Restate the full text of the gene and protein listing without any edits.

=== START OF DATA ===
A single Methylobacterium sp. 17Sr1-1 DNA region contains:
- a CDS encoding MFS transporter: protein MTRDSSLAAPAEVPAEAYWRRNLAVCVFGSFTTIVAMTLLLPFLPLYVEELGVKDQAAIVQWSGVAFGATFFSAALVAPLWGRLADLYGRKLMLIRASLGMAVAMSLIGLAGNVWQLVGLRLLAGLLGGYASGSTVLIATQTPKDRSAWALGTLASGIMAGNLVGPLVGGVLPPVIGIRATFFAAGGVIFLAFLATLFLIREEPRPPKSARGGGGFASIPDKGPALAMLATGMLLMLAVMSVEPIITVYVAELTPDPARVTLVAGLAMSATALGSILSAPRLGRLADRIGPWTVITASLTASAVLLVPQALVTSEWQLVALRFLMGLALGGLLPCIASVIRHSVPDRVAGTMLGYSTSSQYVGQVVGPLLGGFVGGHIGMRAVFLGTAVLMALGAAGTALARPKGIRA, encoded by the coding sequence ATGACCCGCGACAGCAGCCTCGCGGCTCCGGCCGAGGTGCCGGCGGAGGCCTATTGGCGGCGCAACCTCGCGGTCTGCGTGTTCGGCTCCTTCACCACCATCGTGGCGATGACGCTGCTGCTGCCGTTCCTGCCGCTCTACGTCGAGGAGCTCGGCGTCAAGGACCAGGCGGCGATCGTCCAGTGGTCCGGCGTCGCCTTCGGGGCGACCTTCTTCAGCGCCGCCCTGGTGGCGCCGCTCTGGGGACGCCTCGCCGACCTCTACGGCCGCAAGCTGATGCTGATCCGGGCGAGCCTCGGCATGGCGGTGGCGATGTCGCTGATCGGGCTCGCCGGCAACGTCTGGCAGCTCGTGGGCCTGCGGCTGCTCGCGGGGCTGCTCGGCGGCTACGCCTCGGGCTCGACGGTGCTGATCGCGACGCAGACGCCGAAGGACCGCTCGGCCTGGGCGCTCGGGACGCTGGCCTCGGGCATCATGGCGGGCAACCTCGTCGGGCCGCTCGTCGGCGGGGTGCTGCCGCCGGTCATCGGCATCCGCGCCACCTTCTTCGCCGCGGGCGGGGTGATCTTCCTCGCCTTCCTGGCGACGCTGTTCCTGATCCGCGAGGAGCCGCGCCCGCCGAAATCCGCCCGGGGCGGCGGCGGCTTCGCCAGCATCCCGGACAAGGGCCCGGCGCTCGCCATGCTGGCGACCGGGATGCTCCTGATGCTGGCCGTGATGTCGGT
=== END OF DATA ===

A single Methylobacterium sp. 17Sr1-1 DNA region contains:
- a CDS encoding MFS transporter: protein MTRDSSLAAPAEVPAEAYWRRNLAVCVFGSFTTIVAMTLLLPFLPLYVEELGVKDQAAIVQWSGVAFGATFFSAALVAPLWGRLADLYGRKLMLIRASLGMAVAMSLIGLAGNVWQLVGLRLLAGLLGGYASGSTVLIATQTPKDRSAWALGTLASGIMAGNLVGPLVGGVLPPVIGIRATFFAAGGVIFLAFLATLFLIREEPRPPKSARGGGGFASIPDKGPALAMLATGMLLMLAVMSVEPIITVYVAELTPDPARVTLVAGLAMSATALGSILSAPRLGRLADRIGPWTVITASLTASAVLLVPQALVTSEWQLVALRFLMGLALGGLLPCIASVIRHSVPDRVAGTMLGYSTSSQYVGQVVGPLLGGFVGGHIGMRAVFLGTAVLMALGAAGTALARPKGIRA, encoded by the coding sequence ATGACCCGCGACAGCAGCCTCGCGGCTCCGGCCGAGGTGCCGGCGGAGGCCTATTGGCGGCGCAACCTCGCGGTCTGCGTGTTCGGCTCCTTCACCACCATCGTGGCGATGACGCTGCTGCTGCCGTTCCTGCCGCTCTACGTCGAGGAGCTCGGCGTCAAGGACCAGGCGGCGATCGTCCAGTGGTCCGGCGTCGCCTTCGGGGCGACCTTCTTCAGCGCCGCCCTGGTGGCGCCGCTCTGGGGACGCCTCGCCGACCTCTACGGCCGCAAGCTGATGCTGATCCGGGCGAGCCTCGGCATGGCGGTGGCGATGTCGCTGATCGGGCTCGCCGGCAACGTCTGGCAGCTCGTGGGCCTGCGGCTGCTCGCGGGGCTGCTCGGCGGCTACGCCTCGGGCTCGACGGTGCTGATCGCGACGCAGACGCCGAAGGACCGCTCGGCCTGGGCGCTCGGGACGCTGGCCTCGGGCATCATGGCGGGCAACCTCGTCGGGCCGCTCGTCGGCGGGGTGCTGCCGCCGGTCATCGGCATCCGCGCCACCTTCTTCGCCGCGGGCGGGGTGATCTTCCTCGCCTTCCTGGCGACGCTGTTCCTGATCCGCGAGGAGCCGCGCCCGCCGAAATCCGCCCGGGGCGGCGGCGGCTTCGCCAGCATCCCGGACAAGGGCCCGGCGCTCGCCATGCTGGCGACCGGGATGCTCCTGATGCTGGCCGTGATGTCGGT